Racial Profiling as a Preemptive Security Measure after September 11: A Suggested Framework for Analysis
Pal, K. Shiek, Kennedy School Review
The events of September 11, 2001, marked the beginning of the United States' renewed war on terror, and introduced racial and ethnic profiling as a tool in that struggle. This paper reviews the body of law and policy concerning profiling prior to and after September 11, and through statistical analysis the impact of preemptive profiling of individuals "of Middle Eastern appearance" to both society and those affected. The author draws attention to the collateral costs associated with broad population screening, and the disproportionate burden borne by the targeted group. Several courses of possible refinement and future research are developed.
September 11, 2001, marked a tragic day in the nation's history and ended an era of American innocence and isolation. Americans were no longer absolutely secure in the belief that they were safe within their own borders, and similarly many Americans were no longer secure in the belief that race or ethnic origin would not deprive them of the same civil liberties afforded other Americans. The casualties of September 11 included a massive loss of innocent life, financial loses in the billions, and also the loss of the bedrock American value that race or ethnicity should not be a factor in predicting criminal behavior. This development undermines an extensive body of law and public policy enacted over decades that delineated the appropriate consideration of race in such areas as jury selection, profiling, and internment. (1)
The question of racial and ethnic profiling after September 11 focuses on two new issues: the preemptive use of profiling as a prophylactic against terrorism and the identification of the so-called "of Middle Eastern appearance" (OMEA) group as the primary target of such profiling. (2) The OMEA group is broadly defined to include any individuals whose physical characteristics could plausibly serve as a proxy for Arab, Middle Eastern, or Muslim affiliations. (3) This proxy is theoretically used to identify threats against the United States emanating from extremist Islamic terrorists and is premised on the idea that all prospective terrorists representing this threat will fall into this category. (4) However, the use of preemptive profiling is a dangerous proposition because it carries inherent costs that must be evaluated against the potential benefits that would be derived from a foiled terrorist plot. These costs include the proportion of OMEA citizens falsely identified as threats and the associated harms of social stigma and further deprivation of civil liberties through detention, intensive interrogation, and invasive searches. This paper assesses these social costs as a means of evaluating the appropriate role of profiling under the current federal guidelines.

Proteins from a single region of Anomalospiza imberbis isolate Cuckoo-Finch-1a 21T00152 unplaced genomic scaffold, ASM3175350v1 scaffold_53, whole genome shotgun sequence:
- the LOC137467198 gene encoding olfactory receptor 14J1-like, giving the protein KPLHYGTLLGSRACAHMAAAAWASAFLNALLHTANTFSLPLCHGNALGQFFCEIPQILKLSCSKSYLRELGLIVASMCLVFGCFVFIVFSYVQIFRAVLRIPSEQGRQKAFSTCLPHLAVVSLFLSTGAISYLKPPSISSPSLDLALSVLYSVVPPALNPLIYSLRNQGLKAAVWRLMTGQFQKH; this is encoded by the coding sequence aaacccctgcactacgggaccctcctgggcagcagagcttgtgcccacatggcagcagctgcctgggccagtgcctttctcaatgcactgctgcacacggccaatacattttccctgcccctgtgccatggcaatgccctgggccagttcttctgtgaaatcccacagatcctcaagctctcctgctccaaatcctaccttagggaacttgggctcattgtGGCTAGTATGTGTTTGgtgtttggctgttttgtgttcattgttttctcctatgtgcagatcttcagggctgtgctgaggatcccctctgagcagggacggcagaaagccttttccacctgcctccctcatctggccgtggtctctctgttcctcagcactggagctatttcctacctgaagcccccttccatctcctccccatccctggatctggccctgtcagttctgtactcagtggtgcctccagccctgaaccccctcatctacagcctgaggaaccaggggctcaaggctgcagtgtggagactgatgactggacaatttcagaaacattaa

Preemption is controversial because it involves morally ambiguous questions of acceptable loss and calculated risk. However, in a global society increasingly susceptible to nontraditional forms of devastating attacks oriented at amassing massive casualties, preemption offers an inevitable and effective method of protection. Categorically discounting preemption compromises a state's ability to defend its citizens against enemies who do not adhere to similarly defined boundaries, and therefore preemption appears to be an inevitable future policy decision. The distinction between preemption and prevention turns on immediacy--preemption employs various tools to terminate a perceived threat prior to its effectuation, whereas prevention takes a less aggressive and more protracted approach to create an environment where such threats are less likely. Preemption becomes necessary because prevention is not a viable option in situations where the harm is imminent and there is insufficient time to implement a more comprehensive response. (5) The tools of preemption are more controversial than those of prevention because of the greater associated risks and costs. …